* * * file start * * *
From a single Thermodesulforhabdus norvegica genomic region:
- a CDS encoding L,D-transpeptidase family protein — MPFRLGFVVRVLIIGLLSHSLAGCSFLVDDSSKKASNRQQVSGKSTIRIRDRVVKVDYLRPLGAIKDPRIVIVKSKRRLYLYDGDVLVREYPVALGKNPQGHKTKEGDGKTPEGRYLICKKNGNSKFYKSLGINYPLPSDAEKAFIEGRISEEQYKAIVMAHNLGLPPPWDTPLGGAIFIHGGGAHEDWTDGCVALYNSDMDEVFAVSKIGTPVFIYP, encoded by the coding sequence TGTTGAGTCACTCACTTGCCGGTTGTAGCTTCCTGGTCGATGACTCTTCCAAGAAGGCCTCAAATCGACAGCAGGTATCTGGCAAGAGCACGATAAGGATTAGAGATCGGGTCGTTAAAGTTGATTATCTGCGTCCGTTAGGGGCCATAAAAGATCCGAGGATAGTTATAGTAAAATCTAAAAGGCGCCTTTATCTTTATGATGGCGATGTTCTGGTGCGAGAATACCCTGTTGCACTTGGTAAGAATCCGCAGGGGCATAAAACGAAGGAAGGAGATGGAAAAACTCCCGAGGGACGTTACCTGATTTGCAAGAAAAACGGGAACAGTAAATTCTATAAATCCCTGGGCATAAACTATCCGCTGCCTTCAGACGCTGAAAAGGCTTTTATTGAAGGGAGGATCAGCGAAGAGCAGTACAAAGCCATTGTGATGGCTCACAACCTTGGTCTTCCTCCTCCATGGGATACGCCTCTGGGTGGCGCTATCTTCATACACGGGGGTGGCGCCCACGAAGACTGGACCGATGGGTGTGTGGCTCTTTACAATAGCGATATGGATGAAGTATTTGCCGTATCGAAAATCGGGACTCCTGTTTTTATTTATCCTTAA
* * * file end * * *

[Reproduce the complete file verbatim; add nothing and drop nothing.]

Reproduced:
From a single Thermodesulforhabdus norvegica genomic region:
- a CDS encoding L,D-transpeptidase family protein — MPFRLGFVVRVLIIGLLSHSLAGCSFLVDDSSKKASNRQQVSGKSTIRIRDRVVKVDYLRPLGAIKDPRIVIVKSKRRLYLYDGDVLVREYPVALGKNPQGHKTKEGDGKTPEGRYLICKKNGNSKFYKSLGINYPLPSDAEKAFIEGRISEEQYKAIVMAHNLGLPPPWDTPLGGAIFIHGGGAHEDWTDGCVALYNSDMDEVFAVSKIGTPVFIYP, encoded by the coding sequence TGTTGAGTCACTCACTTGCCGGTTGTAGCTTCCTGGTCGATGACTCTTCCAAGAAGGCCTCAAATCGACAGCAGGTATCTGGCAAGAGCACGATAAGGATTAGAGATCGGGTCGTTAAAGTTGATTATCTGCGTCCGTTAGGGGCCATAAAAGATCCGAGGATAGTTATAGTAAAATCTAAAAGGCGCCTTTATCTTTATGATGGCGATGTTCTGGTGCGAGAATACCCTGTTGCACTTGGTAAGAATCCGCAGGGGCATAAAACGAAGGAAGGAGATGGAAAAACTCCCGAGGGACGTTACCTGATTTGCAAGAAAAACGGGAACAGTAAATTCTATAAATCCCTGGGCATAAACTATCCGCTGCCTTCAGACGCTGAAAAGGCTTTTATTGAAGGGAGGATCAGCGAAGAGCAGTACAAAGCCATTGTGATGGCTCACAACCTTGGTCTTCCTCCTCCATGGGATACGCCTCTGGGTGGCGCTATCTTCATACACGGGGGTGGCGCCCACGAAGACTGGACCGATGGGTGTGTGGCTCTTTACAATAGCGATATGGATGAAGTATTTGCCGTATCGAAAATCGGGACTCCTGTTTTTATTTATCCTTAA